Our human anxieties about the present imbalance of power, the economic inequalities and the systemic injustices of our world are all part of what we bring in with us through the church door, and we pray for inspiration and encouragement to go out more hopeful and with greater energy to work together for a brighter future. May we be able to focus on the smallest things we can change in our personal circumstances for the greater good of those around us, rather than be totally daunted and paralysed by the enormity of the problems that face our society and the wider world. Let us learn afresh from the youngest child in our midst, how to “see a World in a grain of Sand and a Heaven in a Wild Flower”; let us learn afresh from our teenagers the passion and immediacy of living in the moment, whilst not shying away from bigger issues; let us learn afresh from those of an older age whose lives are well-lived, how to look with active compassion on the world and to find serenity in knowing every human being to be infinitely loved by the One who created us. May we lift up our hearts and voices to join in our own “Songs of Innocence and Experience” as we embark on this next phase in our church life together.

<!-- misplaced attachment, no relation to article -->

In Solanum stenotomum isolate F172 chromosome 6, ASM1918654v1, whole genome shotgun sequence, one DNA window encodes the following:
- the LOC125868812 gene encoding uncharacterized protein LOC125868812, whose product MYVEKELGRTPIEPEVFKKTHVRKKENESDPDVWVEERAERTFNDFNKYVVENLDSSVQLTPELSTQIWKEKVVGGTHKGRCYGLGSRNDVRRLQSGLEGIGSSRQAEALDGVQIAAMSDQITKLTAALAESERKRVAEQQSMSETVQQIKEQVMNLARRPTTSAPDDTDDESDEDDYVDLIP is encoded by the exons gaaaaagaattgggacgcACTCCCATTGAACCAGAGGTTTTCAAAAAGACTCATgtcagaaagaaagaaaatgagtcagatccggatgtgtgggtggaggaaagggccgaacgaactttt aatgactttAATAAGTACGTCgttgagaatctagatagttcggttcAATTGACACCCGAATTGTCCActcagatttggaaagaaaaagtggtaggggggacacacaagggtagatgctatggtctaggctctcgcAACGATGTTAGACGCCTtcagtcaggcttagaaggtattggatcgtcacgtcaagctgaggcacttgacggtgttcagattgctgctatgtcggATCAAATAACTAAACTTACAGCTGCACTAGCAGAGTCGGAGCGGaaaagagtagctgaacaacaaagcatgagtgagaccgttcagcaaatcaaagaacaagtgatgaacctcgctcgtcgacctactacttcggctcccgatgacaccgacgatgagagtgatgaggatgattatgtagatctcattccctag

Every blessing,

Veronica

The Vicar’s Annual Report – May 2017

I would like to thank all those who enabled me to take time out in April, May and June last year and to enjoy some of my sabbatical leave in Venice! Particular thanks are due to Christine Osbaldiston, Revd Michael Fox, Bev Nixon, Canon Roy Arnold, Anne Coomes, Brian Reader and others who took on extra liturgical and organisational roles during that time, including offering prayer stations both in church and in our local schools for the week leading up to Pentecost, and again later on when our Assistant Curate was supported in officiating at his first two weddings! Later in the year we celebrated with Bev Nixon as she received her well-deserved Children’s Ministry Certificate in Manchester Cathedral. Her tireless enthusiasm and innovation alongside young and old within our congregation (and also reaching out to our schools) is a huge asset in our church life – and all amazingly freely given, as are the other creative, compassionate, organisational, fundraising, musical and serving gifts of so many others who make up our varied congregation here at St Oswald’s!